UCCS athletes feel undervalued due to lack of accommodations and community recognition

UCCS student athletes feel undervalued by the community despite having an all-time high of student athletes on campus. 

UCCS athletes across various sports echo feeling undervalued by the school, despite the university having a record-breaking number of 380 student athletes, according to Executive Director of Athletics Nathan Gibson. 

“We don’t get anyone at our games…This is the first year they [UCCS] started charging money at the door,” Antonia Batuello, a senior in lacrosse, said. 

Batuello said that the school charging money to see a lacrosse game is less about financial gain, and more about showing the worth of the team. She attributes a lack of charge to an unequal representation of sports, adding that the lacrosse team doesn’t get a t-shirt night like other UCCS teams do, on top of not having the dance team perform at half-time for them. 

To feel more valued as a student athlete, Batuello thinks more marketing around sports, especially lacrosse, would be helpful. She suggested sending a big email about a lacrosse game as one way UCCS can show they value the students who regularly represent them on a national scale. 

Freshman Krissie Sanders of the women’s track and field team said she felt the same way, adding that the identity of the athlete feels somewhat lost at UCCS.  

Sanders said that student athletes believe athletics are more important than academics because athletics are what they get financial aid for. 

“When you talk to a lot of student athletes, they’ll say ‘I’m an athlete student’…they joke the student part comes last,” she said. 

She noted that student athletes typically feel at home within their teams but fail to receive larger recognition or a sense of community at UCCS. 

She said while it’s nice that student athletes have the athletics website for game schedules, it fails to reach people who aren’t student athletes. In addition to game schedules, gomountainlions.com provides the community with individual and team statistics, team rosters with information about the athletes, live updates on games and highlight articles. 

Sophomore Miles Seminario of the UCCS men’s soccer team noted athletic accommodations are just as or sometimes more important than academics to student athletes when deciding where to go to college. 

The three athletes said that it takes an elevated level of discipline and organization to be a student athlete because of the challenges with maneuvering around team travel, practice, class and schoolwork. 

When asked if it was difficult to be a student athlete, Seminario laughed. “I’m an engineer, I’d say it’ll get more difficult in the future,” he said. 

While there are certain perks to being an athlete already, the three athletes want perks beyond early sign ups for classes, noting that student athletes at other schools have some sort of support in the form of a meal plan.  

Students that represent UCCS on a national scale want a better connection between school and sport. 

Seminario and Sanders are in favor of the school taking initiative to connect school and sport for athletes with things like school-organized study halls, which is done at other universities.  

Seminario mentioned that his team organizes a study hall for freshman and others who need help in classes, which he said helps freshman adapt to the college student athlete lifestyle.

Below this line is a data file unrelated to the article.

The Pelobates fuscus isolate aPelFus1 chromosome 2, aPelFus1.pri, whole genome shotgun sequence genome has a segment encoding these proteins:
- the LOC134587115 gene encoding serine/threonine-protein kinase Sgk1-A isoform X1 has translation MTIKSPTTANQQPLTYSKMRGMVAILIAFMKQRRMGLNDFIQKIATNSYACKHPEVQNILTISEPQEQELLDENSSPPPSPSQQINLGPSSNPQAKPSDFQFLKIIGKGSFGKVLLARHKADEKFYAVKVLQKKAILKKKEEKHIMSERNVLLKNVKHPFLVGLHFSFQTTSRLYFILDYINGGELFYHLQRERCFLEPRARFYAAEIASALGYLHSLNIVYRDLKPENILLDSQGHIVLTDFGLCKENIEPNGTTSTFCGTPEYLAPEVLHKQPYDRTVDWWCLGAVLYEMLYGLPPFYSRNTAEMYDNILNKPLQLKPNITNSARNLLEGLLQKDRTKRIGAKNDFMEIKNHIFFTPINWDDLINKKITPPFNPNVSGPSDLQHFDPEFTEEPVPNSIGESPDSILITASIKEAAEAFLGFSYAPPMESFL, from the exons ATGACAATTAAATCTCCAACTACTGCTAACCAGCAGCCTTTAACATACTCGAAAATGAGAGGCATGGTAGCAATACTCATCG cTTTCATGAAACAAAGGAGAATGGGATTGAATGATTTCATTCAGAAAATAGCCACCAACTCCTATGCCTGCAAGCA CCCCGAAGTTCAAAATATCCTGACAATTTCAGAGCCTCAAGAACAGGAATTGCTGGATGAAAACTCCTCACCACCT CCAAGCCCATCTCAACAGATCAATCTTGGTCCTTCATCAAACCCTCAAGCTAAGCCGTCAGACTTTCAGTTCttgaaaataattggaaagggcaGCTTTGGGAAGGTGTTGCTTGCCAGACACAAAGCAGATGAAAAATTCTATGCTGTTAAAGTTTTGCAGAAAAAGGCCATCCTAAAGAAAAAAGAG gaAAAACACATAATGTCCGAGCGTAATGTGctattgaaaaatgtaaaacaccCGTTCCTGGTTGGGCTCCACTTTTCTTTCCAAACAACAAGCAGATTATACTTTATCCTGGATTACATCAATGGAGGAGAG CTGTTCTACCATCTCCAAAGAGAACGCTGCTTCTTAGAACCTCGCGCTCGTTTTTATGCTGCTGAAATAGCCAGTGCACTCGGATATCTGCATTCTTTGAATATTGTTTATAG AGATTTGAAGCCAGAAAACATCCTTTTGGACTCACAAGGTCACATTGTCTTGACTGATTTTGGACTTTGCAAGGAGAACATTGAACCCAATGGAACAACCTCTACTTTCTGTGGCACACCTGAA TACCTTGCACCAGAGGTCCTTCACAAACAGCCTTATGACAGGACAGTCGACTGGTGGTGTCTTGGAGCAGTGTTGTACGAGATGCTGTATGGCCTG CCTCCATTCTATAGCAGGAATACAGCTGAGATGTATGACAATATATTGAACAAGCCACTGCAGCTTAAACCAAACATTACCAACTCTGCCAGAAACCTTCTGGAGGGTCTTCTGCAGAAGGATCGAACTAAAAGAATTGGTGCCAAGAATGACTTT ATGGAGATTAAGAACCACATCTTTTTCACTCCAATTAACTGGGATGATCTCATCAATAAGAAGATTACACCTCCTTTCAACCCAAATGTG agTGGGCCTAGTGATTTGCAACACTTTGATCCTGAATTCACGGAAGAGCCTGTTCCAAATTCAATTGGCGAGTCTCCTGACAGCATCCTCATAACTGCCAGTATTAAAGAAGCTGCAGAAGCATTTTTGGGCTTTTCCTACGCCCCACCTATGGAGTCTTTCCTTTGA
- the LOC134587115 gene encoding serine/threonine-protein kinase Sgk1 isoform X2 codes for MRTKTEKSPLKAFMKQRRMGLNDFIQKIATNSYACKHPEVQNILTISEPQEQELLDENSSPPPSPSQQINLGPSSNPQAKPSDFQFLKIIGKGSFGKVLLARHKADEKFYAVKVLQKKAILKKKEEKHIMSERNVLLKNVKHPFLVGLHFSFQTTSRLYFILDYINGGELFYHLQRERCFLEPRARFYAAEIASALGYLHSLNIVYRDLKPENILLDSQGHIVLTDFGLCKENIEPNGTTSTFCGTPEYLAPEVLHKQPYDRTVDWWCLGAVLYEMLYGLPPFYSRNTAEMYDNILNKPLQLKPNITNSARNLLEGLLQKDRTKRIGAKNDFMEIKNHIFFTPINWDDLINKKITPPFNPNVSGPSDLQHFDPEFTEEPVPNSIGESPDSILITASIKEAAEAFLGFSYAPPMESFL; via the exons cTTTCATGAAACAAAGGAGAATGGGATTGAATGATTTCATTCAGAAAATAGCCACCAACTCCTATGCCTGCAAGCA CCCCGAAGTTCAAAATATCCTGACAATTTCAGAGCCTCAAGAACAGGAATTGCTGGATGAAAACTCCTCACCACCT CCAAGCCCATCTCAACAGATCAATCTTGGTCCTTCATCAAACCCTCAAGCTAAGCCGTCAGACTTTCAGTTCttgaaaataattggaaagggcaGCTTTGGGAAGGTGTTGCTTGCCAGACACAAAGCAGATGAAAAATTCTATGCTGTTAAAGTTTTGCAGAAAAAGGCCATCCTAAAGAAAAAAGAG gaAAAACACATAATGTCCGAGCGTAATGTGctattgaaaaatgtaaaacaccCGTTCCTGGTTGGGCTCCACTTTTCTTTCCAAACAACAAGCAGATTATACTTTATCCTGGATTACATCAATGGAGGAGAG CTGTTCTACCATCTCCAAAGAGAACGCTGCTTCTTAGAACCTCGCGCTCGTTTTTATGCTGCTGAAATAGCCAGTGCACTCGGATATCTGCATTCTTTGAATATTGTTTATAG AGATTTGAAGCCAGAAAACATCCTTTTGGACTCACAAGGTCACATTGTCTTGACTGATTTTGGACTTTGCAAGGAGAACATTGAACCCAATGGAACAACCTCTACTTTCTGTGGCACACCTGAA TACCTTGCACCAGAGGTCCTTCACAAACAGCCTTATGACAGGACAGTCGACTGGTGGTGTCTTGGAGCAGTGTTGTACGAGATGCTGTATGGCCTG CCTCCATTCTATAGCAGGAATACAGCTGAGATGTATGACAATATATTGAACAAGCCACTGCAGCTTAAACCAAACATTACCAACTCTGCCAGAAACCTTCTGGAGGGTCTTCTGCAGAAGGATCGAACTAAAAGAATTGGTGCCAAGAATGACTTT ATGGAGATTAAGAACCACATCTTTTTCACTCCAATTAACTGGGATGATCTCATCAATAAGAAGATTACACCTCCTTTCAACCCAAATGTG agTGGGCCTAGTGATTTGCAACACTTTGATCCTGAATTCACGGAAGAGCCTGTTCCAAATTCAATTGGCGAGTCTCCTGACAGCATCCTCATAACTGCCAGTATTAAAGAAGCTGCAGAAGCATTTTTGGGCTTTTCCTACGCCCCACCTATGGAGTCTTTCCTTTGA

Student athletes get a paper at the beginning of each semester that professors must fill out to allow excused absences from class for sports. Batuello said that it’s a mixed bag in practice, adding that some professors are very understanding, but she has heard cases where professors, specifically for labs, are stricter. 

She said she sometimes feels athletes must choose who they are going to make mad—their professors or their coaches. Sanders added that she had to drop a class that only allowed one excused absence. 

Seminario said he and others haven’t had any trouble getting the sheet filled out or enforcing it. He said that teachers have been quite graceful in his experience. 

“I think the hardest part is your mental health,” Sanders said. 

Mountain Lion Strong, led by Program Director Jessica Kirby of the UCCS Health Sciences Department, maintains the mental health of student athletes by growing a sense of community. The program is unique from other colleges and has earned a NCAA Sport Science Institute Spotlight

Kirby said the program is meant to build mental skills and discipline in athletes at UCCS, as she recognizes the high amount of time management required for athletes to perform. 

“My goal… is to help athletes with the tools, education and resources to build a healthy foundation so that they have more enjoyment in their sport,” she said 

Kirby wants to build community support beyond athletes’ teams. To do so, she created an extended support system by connecting student athletes with  events catered to them. 

Despite this, Kirby said that half the battle of making a program effective is in the hands of the athletes. Throughout the month, there are optional events where athletes can show up to connect and play games, but Kirby said these events often have low turnout. 

The program does require athletes to attend a mandatory workshop meant to develop mental wellness once a month.  

Kirby has hope for the program’s cultural growth over time, specifically in getting athletes out to optional events, but noted the program is only in its second year. 

Student athletes at UCCS appreciate the support that Mountain Lion Strong gives, but still feel as though UCCS undervalues them regarding other accommodations. They want the university to show more support by better advertising all games equally as opposed to delegating it specifically to the sports department. 

The crowd at a lacrosse game on Mar. 24. Photo by Lillian Davis.